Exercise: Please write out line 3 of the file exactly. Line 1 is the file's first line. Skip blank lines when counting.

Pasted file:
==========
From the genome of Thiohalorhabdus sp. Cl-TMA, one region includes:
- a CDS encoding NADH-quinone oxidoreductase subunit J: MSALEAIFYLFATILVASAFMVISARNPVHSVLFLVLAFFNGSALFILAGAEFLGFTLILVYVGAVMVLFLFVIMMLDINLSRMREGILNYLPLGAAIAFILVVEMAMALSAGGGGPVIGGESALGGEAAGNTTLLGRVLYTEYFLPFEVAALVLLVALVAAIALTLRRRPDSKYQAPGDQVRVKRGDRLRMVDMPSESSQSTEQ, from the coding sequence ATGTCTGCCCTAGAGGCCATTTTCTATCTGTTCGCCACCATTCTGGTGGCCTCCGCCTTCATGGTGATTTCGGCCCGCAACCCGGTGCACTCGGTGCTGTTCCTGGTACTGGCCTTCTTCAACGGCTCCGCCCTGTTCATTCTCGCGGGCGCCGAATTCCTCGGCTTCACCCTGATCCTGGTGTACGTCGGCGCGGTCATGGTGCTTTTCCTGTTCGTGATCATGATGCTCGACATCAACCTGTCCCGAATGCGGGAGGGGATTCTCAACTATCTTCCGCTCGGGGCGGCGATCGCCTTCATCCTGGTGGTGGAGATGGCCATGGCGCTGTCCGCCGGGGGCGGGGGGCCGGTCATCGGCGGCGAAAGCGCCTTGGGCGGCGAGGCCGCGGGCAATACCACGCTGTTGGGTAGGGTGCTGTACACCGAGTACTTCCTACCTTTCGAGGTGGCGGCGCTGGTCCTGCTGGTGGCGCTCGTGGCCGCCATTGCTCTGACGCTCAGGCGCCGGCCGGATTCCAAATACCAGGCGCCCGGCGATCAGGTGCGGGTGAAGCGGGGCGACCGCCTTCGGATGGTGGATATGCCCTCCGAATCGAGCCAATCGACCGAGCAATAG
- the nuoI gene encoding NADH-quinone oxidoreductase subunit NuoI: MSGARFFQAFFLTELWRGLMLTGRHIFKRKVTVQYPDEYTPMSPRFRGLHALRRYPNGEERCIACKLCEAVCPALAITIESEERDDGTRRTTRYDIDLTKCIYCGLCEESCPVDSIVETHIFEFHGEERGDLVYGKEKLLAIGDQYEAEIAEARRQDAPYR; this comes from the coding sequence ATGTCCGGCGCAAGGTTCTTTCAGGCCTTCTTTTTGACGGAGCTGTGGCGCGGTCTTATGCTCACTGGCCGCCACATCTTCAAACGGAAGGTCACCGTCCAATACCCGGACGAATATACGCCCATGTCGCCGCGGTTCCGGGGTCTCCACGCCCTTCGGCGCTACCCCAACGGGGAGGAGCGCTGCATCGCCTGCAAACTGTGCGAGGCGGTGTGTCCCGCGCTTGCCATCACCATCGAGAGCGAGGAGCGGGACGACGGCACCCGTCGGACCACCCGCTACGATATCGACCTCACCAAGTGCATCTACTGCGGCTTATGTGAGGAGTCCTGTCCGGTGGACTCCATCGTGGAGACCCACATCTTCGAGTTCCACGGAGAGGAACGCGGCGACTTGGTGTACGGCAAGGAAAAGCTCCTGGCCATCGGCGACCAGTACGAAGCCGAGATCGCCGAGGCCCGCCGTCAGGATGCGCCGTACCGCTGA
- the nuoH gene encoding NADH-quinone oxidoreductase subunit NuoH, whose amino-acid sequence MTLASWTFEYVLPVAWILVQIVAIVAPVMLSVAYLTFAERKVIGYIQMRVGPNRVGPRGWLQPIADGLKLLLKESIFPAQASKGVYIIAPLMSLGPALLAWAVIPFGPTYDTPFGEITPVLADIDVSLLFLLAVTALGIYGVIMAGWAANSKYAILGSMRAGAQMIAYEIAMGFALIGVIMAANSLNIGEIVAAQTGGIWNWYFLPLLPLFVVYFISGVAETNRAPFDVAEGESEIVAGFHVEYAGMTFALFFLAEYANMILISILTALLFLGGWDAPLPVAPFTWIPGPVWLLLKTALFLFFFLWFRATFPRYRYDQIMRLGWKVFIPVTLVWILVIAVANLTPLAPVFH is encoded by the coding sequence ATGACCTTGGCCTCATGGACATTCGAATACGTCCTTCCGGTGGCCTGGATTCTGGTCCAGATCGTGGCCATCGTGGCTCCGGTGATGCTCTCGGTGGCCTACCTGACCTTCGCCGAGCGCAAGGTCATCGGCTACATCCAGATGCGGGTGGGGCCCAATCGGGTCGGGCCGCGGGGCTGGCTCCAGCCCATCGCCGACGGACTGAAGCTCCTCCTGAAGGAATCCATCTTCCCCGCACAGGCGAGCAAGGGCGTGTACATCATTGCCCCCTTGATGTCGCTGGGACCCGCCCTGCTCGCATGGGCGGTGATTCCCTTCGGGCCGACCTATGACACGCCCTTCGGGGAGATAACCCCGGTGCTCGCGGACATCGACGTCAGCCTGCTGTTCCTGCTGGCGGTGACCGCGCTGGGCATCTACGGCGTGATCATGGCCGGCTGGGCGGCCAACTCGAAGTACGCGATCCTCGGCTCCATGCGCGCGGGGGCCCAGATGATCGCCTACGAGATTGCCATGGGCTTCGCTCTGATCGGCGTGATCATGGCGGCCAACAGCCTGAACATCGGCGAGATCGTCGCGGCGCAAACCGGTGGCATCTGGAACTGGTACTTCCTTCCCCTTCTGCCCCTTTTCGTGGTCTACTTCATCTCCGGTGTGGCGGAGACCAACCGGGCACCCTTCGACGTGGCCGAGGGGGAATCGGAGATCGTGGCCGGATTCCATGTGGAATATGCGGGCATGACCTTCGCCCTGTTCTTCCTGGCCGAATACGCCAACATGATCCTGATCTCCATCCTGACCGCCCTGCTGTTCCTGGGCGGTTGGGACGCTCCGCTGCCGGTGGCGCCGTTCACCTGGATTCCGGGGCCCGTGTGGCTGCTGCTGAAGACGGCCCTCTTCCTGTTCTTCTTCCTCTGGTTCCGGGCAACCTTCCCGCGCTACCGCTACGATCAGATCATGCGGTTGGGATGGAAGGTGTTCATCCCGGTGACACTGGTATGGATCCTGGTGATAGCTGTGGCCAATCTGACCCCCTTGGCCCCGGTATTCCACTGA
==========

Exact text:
- the nuoI gene encoding NADH-quinone oxidoreductase subunit NuoI: MSGARFFQAFFLTELWRGLMLTGRHIFKRKVTVQYPDEYTPMSPRFRGLHALRRYPNGEERCIACKLCEAVCPALAITIESEERDDGTRRTTRYDIDLTKCIYCGLCEESCPVDSIVETHIFEFHGEERGDLVYGKEKLLAIGDQYEAEIAEARRQDAPYR; this comes from the coding sequence ATGTCCGGCGCAAGGTTCTTTCAGGCCTTCTTTTTGACGGAGCTGTGGCGCGGTCTTATGCTCACTGGCCGCCACATCTTCAAACGGAAGGTCACCGTCCAATACCCGGACGAATATACGCCCATGTCGCCGCGGTTCCGGGGTCTCCACGCCCTTCGGCGCTACCCCAACGGGGAGGAGCGCTGCATCGCCTGCAAACTGTGCGAGGCGGTGTGTCCCGCGCTTGCCATCACCATCGAGAGCGAGGAGCGGGACGACGGCACCCGTCGGACCACCCGCTACGATATCGACCTCACCAAGTGCATCTACTGCGGCTTATGTGAGGAGTCCTGTCCGGTGGACTCCATCGTGGAGACCCACATCTTCGAGTTCCACGGAGAGGAACGCGGCGACTTGGTGTACGGCAAGGAAAAGCTCCTGGCCATCGGCGACCAGTACGAAGCCGAGATCGCCGAGGCCCGCCGTCAGGATGCGCCGTACCGCTGA